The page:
Full-text · Article · Sep 2014 · BMC Cardiovascular Disorders
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    • "DNT is the time taken from patient's arrival to a medical facility to the time when thrombolytic therapy is administered. As a result of the importance of the timing of the thrombolysis, DNT time has emerged as an important hospital performance measure for the quality of care of patients with STEMI in the United States and Europe [6] [7] [8]. The American College of Cardiology/the American Heart Association (ACC/AHA) and the European Society of Cardiology (ESC) guidelines for STEMI recommend that the DNT for thrombolysis should be within 30 minutes of first medical system contact [6] [7]. "
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    ABSTRACT: Objective. Early restoration of coronary perfusion by thrombolysis or percutaneous coronary intervention is the main modality of treatment to salvage the ischemic myocardium. The earlier the procedure is completed, the greater the benefit is in saving myocardium and restoring its functions. The aim of the study is to compare the door-to-needle time (DNT) in acute ST elevation myocardial infarction (STEMI) in the period prior to December 2008 when the site of thrombolysis was in coronary care unit (CCU) and the period after that when the site was shifted to emergency department (ED). Methods. A retrospective, descriptive study was conducted at Al Khor Hospital, Qatar, in patients with acute STEMI who underwent thrombolysis at CCU and ED from April 2005 until December 2011, to compare the DNT, duration of hospitalization, and mortality. Results. A total of 211 patients with acute STEMI were eligible for thrombolysis; 58 patients were thrombolysed in the CCU and 153 in ED. The median DNT was reduced from 33.5 minutes in the CCU to 17 minutes in the ED representing a reduction of more than 50% with a P value of < 0.0001. Conclusion. The transfer of the thrombolysis site from CCU to the ED was associated with a dramatic and significant reduction in median door-to-needle time by more than half.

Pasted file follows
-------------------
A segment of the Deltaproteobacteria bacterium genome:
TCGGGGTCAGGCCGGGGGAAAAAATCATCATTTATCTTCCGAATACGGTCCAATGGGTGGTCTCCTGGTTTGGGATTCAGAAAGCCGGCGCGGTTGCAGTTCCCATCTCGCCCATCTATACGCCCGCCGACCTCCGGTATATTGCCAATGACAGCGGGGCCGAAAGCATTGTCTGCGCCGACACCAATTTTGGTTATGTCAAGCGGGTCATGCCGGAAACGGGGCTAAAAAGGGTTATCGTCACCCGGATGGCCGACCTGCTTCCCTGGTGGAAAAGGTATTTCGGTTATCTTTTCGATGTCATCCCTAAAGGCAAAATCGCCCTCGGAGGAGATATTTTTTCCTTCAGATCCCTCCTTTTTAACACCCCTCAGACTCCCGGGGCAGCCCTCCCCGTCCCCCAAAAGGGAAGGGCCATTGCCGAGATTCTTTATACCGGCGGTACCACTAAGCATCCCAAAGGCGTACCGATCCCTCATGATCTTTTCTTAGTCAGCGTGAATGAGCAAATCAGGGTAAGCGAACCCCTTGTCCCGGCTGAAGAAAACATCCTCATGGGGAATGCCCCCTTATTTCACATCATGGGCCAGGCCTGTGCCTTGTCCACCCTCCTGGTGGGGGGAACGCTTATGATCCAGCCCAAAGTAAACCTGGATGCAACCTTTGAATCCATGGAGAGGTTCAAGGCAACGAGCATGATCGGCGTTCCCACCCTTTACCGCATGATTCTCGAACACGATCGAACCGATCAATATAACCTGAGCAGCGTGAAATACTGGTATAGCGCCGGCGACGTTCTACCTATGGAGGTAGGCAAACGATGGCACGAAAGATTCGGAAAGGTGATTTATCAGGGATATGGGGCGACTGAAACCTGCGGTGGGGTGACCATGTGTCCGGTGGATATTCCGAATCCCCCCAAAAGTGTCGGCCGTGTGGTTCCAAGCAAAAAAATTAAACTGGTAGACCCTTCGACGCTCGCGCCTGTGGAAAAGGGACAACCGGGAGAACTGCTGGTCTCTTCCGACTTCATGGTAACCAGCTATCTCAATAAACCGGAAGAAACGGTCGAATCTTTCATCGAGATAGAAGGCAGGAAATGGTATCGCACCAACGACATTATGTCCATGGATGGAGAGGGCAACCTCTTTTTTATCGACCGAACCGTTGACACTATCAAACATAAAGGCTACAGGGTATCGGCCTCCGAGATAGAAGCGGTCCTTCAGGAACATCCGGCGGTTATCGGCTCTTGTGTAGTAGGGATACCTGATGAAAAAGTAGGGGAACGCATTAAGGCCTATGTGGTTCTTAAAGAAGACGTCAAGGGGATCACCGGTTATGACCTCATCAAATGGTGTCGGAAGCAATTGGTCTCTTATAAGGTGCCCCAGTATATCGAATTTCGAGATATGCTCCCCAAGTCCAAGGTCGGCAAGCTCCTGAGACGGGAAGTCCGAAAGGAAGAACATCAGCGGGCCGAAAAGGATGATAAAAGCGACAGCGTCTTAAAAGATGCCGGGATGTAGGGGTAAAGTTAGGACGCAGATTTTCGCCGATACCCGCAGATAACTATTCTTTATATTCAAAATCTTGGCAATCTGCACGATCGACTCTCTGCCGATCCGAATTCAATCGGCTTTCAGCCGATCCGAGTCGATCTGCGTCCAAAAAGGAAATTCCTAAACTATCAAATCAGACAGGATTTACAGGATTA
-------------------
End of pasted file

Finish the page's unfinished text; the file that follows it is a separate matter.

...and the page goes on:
Full-text · Article · Sep 2013
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    • "From the data in NRMI-3 and -4, fewer than one-half of patients with STEMI received reperfusion in the recommended door-to-balloon time, and the mean door-to-balloon time was 108 min (95% CI, 160.5-109.4 min) (31). The growing interest in primary PCI and easy accessibility to the large-volume hospitals capable of performing PCI, most of which participated in the KAMIR, may account for the higher performance of primary PCI in KAMIR than in those reports. "
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    ABSTRACT: As the first nationwide Korean prospective multicenter data collection registry, the Korea Acute Myocardial Infarction Registry (KAMIR) launched in November 2005. Through a number of innovative approaches, KAMIR suggested new horizons about acute myocardial infarction (AMI) which contains unique features of Asian patients from baseline characteristics to treatment strategy. Obesity paradox was existed in Korean AMI patients, whereas no gender differences among them. KAMIR score suggested new risk stratifying method with increased convenience and an enhanced accuracy for the prediction of adverse outcomes. Standard loading dose of clopidogrel was enough for Asian AMI patients. Triple antiplatelet therapy with aspirin, clopidogrel and cilostazol could improve clinical outcomes than dual antiplatelet therapy with aspirin and clopidogrel. Statin improved clinical outcomes even in AMI patients with very low LDL-C levels. The rate of percutaneous coronary intervention was higher and door-to-balloon time was shorter than the previous reports. Zotarolimus eluting stents as the 2nd generation drug-eluting stent (DES) was not superior to the 1st generation DES, in contrast to the western AMI studies. KAMIR made a cornerstone in the study of Korean AMI and expected to be new standards of care for AMI with the renewal of KAMIR design to overcome its pitfalls.
    Full-text · Article · Feb 2013 · Journal of Korean medical science